It’s a whole new world of possibilities as we step into the new year. The same goes for the art gallery scene; from topsy-turvy, mind-bending sculptures to curiously intricate paintings, to elaborate retrospectives of pioneering artists, here are 10 art exhibitions to catch in Hong Kong this month.
This group exhibition at Pékin Fine Arts brings together five Hong Kong and Chinese artists who look at the ways we adapt to chaos, with photo collages, ink paintings, ceramic and stone sculptures expressing the unease that comes with contending with the chaos of our everyday lives.
This exhibition of American artist Roni Horn takes advantage of Hauser & Wirth’s full length windows, where the weather and sunlight fully interacts with the pieces on view — glossy sculptures that subtly change in the look of its colour, weight and perceived solidity throughout the day. It’s the artist’s expression on the mutability of identity.
Hong Kong’s new media art darling gets her first retrospective show at Para Site. Ellen Pau co-founded Videotage, the city’s earliest and one of the most influential artist-led institutions for new media art in the region. She also founded the annual Microwave International New Media Arts Festival, and also served on M+’s interim acquisition committee in 2014. But beyond that, Pau is recognised as one of Hong Kong’s most innovative pioneers in the realm of moving images. Curated by Freya Chou, this exhibition of video works and archival material presents a timeline of Pau’s evolution: through ever-changing technological media and its relationship with civic political affairs and her personal life.
This solo show features the work of award-winning Hong Kong painter Kan Chi-hung, a student of acclaimed ink painter Poon Chun-wah. A prolific ink artist versed in the language of grandiose Chinese landscape painting, this exhibition focuses on the mystical quality of Lantau’s mountainscapes. Works are very much entrenched in locality, while giving the viewer a sense of calm and contentment in Hong Kong’s great outdoors.
With the currently ongoing US-China trade disputes, perhaps you’d like to shed some light on the history of Sino-American trade since it began in the late 18th century. Symbolic of China and the United States, The Dragon and the Eagle is an exhibition curated by the Hong Kong Maritime Museum tracing the earliest trading ships to the east, showcasing valuable antiques and artefacts, documentative paintings, nautical instruments, and fascinating archival materials of our shared history between two nations.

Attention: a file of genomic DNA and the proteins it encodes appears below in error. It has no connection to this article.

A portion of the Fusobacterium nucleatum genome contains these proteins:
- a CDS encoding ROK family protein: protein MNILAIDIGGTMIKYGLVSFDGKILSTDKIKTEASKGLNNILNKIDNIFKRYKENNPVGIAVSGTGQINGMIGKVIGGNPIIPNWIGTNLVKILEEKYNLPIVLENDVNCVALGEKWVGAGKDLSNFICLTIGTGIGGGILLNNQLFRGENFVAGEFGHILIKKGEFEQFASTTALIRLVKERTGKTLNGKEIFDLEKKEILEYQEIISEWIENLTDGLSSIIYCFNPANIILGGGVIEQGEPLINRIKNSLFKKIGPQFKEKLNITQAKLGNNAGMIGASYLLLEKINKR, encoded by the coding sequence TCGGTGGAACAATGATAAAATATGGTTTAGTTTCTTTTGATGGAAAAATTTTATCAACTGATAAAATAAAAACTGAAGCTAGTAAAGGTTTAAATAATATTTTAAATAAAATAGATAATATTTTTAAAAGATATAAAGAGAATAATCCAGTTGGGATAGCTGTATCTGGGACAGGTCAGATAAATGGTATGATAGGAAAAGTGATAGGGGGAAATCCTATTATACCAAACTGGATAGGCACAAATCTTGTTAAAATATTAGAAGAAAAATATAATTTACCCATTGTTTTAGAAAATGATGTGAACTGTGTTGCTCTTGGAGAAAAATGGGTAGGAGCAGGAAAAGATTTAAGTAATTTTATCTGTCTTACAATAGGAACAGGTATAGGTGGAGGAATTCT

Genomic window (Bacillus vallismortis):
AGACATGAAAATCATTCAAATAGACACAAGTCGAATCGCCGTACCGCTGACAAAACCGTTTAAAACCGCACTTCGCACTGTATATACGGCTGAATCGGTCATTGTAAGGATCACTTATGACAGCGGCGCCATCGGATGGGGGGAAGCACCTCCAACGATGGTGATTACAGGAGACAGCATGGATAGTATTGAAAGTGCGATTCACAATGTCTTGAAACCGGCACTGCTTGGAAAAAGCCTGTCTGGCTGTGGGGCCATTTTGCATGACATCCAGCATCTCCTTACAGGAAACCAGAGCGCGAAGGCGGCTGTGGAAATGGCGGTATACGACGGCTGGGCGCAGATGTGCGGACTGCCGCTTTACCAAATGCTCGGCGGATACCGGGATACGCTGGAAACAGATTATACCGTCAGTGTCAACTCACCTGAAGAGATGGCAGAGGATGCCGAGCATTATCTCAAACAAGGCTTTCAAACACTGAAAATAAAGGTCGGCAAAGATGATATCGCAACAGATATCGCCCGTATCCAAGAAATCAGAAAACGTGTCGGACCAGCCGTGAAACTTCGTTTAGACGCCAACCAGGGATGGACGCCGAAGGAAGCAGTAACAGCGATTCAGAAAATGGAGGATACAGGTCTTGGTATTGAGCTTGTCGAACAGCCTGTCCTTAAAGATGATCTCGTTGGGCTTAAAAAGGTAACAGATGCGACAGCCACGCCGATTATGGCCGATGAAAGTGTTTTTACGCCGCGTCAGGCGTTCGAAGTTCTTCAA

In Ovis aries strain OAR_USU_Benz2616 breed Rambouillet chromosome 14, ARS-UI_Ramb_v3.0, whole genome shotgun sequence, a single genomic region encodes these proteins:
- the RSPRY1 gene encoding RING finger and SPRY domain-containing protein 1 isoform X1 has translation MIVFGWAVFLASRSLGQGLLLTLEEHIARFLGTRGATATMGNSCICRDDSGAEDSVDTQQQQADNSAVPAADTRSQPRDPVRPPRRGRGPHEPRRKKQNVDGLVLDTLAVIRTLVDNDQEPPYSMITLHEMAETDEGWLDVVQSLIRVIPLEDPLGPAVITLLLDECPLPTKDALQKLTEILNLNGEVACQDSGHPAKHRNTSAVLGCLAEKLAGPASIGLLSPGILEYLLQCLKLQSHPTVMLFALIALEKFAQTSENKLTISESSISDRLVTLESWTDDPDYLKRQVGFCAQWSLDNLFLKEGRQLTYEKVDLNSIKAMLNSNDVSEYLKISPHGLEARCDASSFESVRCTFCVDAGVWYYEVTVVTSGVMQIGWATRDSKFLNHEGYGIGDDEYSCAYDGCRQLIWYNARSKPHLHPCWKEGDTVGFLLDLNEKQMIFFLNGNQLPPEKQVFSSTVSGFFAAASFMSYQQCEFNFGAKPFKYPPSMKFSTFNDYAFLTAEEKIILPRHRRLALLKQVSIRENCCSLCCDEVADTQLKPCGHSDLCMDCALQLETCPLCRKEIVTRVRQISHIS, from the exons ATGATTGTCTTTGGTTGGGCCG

LA-based French artist Claire Tabouret brings a selection of intimate narratives to her first solo exhibition in Hong Kong. Presented by Perrotin, each portrait in the show reflects stages of an unspoken romance — a couple in warm embrace or in heated fight — each vignette standing still in time in undetermined order.
It’s the beard that makes the man: Artist duo Gilbert & George’s latest exhibition — held concurrently in Hong Kong and Seoul — is perhaps their maddest yet, baring their mantra of “art for all” by incorporating the dark iconographies representing the subjects that unify humanity — from taboos and fetishes to political upheaval and bodily functions. These portraits, using symbols to replace their beards, become allegories for the contemporary world.
New York artist Ellen Altfest is exhibiting her first solo presentation in Asia at White Cube. Altfest takes meticulous observation to an almost meditative concentration in her paintings: luxuriously concentrated closeups of natural phenomenon. From a painting of lichen (hence the exhibition title, “Green Spot”), to folds of kimono fabric against bare skin, her works exude an attractive sensuality and a keen eye for miniscule detail, verging on abstraction.
High fashion lovers will be able to catch a glimpse of 100 iconic pieces by 40 of the world’s most important fashion photographers, from Peter Lindbergh to Miles Aldridge; the opening ceremony will also celebrate the talents of Nick Knight. There are also lunchtime forums, guided tours, and a slew of immersive dining events inspired by the artwork on show, with a menu curated by Mike Bagale, of Chicago’s three-Michelin-starred Alinea.
Spreading across two gallery spaces, Pearl Lam Galleries (at H Queen’s and Pedder Building) is presenting a large scale examination of the famed Abstract Expressionist, Robert Motherwell. Displaying a selection of his seminal “Open” series of paintings, as well as related collages, this exhibition is a chance to trace the artist’s five decade oeuvre in the context of his peers. H Queen’s will be showcasing Motherwell’s works from the 1940s to 1970s, while the Pedder Building gallery will show works from the 1970s through the 1980s.